Additive Manufacturing: Printing a Better and Cleaner World

Additive Manufacturing: Printing a Better and Cleaner World

3D printing is a set of additive manufacturing processes that creates physical objects from digital models one layer at a time. Unlike traditional manufacturing techniques (casting, drilling, machining, etc.), which tend to be subtractive in nature, 3D printing additively builds up an object instead of cutting it down from a larger block of material. While 3D printing dates back to the 1980s, the last decade has seen swift growth and excitement in the sector across the globe. As the various printing approaches improve and the materials palette grows, 3D printing is starting to move from just low volume, highly customized rapid prototyping applications to some final products and post-production customization.

Much of the excitement surrounding the additive manufacturing space is related to the potentially huge energy efficiency gains that this technology suite offers. The Department of Energy estimates that 3D printing can cut energy usage in manufacturing by 50% and reduce material usage by upwards of 90%! Additive manufacturing can eliminate numerous production steps, re-use manufacturing byproducts, and drastically simplify supply chains and transportation of goods.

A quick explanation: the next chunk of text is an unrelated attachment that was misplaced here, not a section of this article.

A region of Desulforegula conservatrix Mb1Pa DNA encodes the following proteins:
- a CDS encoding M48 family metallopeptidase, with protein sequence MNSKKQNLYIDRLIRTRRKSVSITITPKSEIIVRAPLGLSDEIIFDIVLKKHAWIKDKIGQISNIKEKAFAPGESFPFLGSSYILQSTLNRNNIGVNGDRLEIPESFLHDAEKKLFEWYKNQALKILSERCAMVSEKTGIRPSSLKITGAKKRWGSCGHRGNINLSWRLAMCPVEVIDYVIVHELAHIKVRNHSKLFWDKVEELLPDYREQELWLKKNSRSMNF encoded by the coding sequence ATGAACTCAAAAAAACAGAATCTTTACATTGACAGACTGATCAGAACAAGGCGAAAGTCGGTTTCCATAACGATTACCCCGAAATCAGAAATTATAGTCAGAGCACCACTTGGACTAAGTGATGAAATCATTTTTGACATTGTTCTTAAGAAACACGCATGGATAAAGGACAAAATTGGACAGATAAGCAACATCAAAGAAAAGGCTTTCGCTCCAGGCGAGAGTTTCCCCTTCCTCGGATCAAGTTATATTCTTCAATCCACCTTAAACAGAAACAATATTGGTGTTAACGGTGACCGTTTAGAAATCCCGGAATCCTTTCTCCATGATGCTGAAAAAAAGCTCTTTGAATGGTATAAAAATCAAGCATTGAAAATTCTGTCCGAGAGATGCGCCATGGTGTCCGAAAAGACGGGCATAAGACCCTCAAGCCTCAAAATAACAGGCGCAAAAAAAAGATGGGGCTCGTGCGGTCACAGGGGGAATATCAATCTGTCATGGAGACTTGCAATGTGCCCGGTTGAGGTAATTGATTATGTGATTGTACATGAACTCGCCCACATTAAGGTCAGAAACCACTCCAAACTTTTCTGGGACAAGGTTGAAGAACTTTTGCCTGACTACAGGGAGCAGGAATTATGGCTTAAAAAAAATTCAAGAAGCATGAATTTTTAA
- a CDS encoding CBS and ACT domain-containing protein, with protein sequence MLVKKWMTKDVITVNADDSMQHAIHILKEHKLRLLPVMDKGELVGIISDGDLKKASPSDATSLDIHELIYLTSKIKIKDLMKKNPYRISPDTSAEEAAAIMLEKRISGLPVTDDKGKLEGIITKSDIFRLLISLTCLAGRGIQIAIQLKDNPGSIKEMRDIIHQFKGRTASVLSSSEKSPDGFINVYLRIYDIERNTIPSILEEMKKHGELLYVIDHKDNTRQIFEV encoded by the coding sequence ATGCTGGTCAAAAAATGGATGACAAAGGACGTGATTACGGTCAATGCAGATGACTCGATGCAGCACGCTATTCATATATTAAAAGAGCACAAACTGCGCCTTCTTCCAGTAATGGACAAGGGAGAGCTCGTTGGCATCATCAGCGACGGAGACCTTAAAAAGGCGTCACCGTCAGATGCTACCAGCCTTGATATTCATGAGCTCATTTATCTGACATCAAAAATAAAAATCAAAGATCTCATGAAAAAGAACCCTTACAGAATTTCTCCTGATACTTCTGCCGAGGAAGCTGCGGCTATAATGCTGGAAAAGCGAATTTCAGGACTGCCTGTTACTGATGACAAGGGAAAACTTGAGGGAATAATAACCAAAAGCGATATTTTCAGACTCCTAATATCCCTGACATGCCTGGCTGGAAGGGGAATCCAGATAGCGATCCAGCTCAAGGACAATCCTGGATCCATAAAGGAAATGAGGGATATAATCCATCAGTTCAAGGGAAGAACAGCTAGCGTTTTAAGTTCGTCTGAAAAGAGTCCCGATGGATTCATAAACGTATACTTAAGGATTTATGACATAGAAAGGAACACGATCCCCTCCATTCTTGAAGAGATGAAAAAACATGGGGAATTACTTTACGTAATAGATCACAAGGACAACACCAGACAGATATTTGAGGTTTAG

Improved utilization of materials (significantly less waste generation) along with the removal of constraints associated with many traditional manufacturing techniques enables 3D printing to effectively create better, cleaner products that often are not possible otherwise. We are starting to see impacts in a variety of industries.

In the aerospace industry, where weight reduction is at a huge premium, 3D printed parts like porous metal foam cabin brackets save valuable kg’s. A 1 kg weight reduction in a commercial plane reduces fuel use, cuts CO2 emissions, and it has been estimated to save upwards of $3000/year. 3D printing is the only viable process to make and form these porous foam structures along with many engine components with complex internal structures. Even if a part can be made via traditional means, it often leads to excessive waste and higher costs. Some machined titanium components in aircrafts waste 90% of the solid billet they’re cut from and it can be difficult and energy intensive to reuse that wasted material.

In the medical field, 3D printing already is responsible for producing the majority of in-the-ear hearing aids. 3D printing is also being explored for patient-customized implants. Beyond the benefit of a hip or knee implant specifically designed to one’s unique body, 3D printing allows for the incorporation of porous surface features to improve implant biocompatibility and enhance bone growth.

Entirely new materials can also be fabricated with 3D printing. Some metals that cannot be traditionally alloyed due to their widely different chemical properties can be sintered together with a focused laser or electron beam. 3D printing can also assuage some thermal expansion mismatch concerns. While injection molding of multiple materials with substantially different thermal expansion properties is often infeasible, layers of these disparate materials can be built atop each other via 3D printing. Multifunctional materials are a final area where many are turning to 3D printing. Embedding additional functionality in structural elements – like embedded sensors or antennas in an airplane wing – could significantly reduce the total number of parts in a system.